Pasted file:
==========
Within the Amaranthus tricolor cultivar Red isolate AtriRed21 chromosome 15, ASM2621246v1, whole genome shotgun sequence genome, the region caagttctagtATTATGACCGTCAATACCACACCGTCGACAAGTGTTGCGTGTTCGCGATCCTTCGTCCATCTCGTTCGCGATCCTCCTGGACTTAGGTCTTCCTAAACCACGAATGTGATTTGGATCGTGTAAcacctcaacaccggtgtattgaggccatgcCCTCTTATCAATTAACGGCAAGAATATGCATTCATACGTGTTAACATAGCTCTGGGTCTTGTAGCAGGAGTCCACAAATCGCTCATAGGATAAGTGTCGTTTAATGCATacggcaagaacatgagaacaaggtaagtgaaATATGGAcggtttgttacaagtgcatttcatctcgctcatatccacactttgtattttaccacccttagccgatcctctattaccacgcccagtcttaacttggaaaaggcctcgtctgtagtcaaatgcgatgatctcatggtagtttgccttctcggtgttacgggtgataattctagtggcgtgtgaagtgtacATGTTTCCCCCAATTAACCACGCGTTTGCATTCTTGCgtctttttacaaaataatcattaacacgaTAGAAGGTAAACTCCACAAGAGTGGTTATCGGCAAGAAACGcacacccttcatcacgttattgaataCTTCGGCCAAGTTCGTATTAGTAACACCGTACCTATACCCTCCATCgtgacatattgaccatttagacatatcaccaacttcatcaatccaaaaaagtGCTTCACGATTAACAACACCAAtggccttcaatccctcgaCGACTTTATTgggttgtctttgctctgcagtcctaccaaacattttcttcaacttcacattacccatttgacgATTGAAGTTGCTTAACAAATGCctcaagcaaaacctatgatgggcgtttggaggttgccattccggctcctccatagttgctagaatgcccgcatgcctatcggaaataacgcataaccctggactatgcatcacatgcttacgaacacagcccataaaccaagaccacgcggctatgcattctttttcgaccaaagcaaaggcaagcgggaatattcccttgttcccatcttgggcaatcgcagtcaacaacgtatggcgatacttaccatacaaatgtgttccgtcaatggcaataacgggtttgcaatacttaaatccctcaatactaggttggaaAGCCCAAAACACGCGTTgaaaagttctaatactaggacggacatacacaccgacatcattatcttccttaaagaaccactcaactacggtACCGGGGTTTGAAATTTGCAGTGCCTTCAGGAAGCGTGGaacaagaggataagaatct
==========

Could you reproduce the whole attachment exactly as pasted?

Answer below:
Within the Amaranthus tricolor cultivar Red isolate AtriRed21 chromosome 15, ASM2621246v1, whole genome shotgun sequence genome, the region caagttctagtATTATGACCGTCAATACCACACCGTCGACAAGTGTTGCGTGTTCGCGATCCTTCGTCCATCTCGTTCGCGATCCTCCTGGACTTAGGTCTTCCTAAACCACGAATGTGATTTGGATCGTGTAAcacctcaacaccggtgtattgaggccatgcCCTCTTATCAATTAACGGCAAGAATATGCATTCATACGTGTTAACATAGCTCTGGGTCTTGTAGCAGGAGTCCACAAATCGCTCATAGGATAAGTGTCGTTTAATGCATacggcaagaacatgagaacaaggtaagtgaaATATGGAcggtttgttacaagtgcatttcatctcgctcatatccacactttgtattttaccacccttagccgatcctctattaccacgcccagtcttaacttggaaaaggcctcgtctgtagtcaaatgcgatgatctcatggtagtttgccttctcggtgttacgggtgataattctagtggcgtgtgaagtgtacATGTTTCCCCCAATTAACCACGCGTTTGCATTCTTGCgtctttttacaaaataatcattaacacgaTAGAAGGTAAACTCCACAAGAGTGGTTATCGGCAAGAAACGcacacccttcatcacgttattgaataCTTCGGCCAAGTTCGTATTAGTAACACCGTACCTATACCCTCCATCgtgacatattgaccatttagacatatcaccaacttcatcaatccaaaaaagtGCTTCACGATTAACAACACCAAtggccttcaatccctcgaCGACTTTATTgggttgtctttgctctgcagtcctaccaaacattttcttcaacttcacattacccatttgacgATTGAAGTTGCTTAACAAATGCctcaagcaaaacctatgatgggcgtttggaggttgccattccggctcctccatagttgctagaatgcccgcatgcctatcggaaataacgcataaccctggactatgcatcacatgcttacgaacacagcccataaaccaagaccacgcggctatgcattctttttcgaccaaagcaaaggcaagcgggaatattcccttgttcccatcttgggcaatcgcagtcaacaacgtatggcgatacttaccatacaaatgtgttccgtcaatggcaataacgggtttgcaatacttaaatccctcaatactaggttggaaAGCCCAAAACACGCGTTgaaaagttctaatactaggacggacatacacaccgacatcattatcttccttaaagaaccactcaactacggtACCGGGGTTTGAAATTTGCAGTGCCTTCAGGAAGCGTGGaacaagaggataagaatct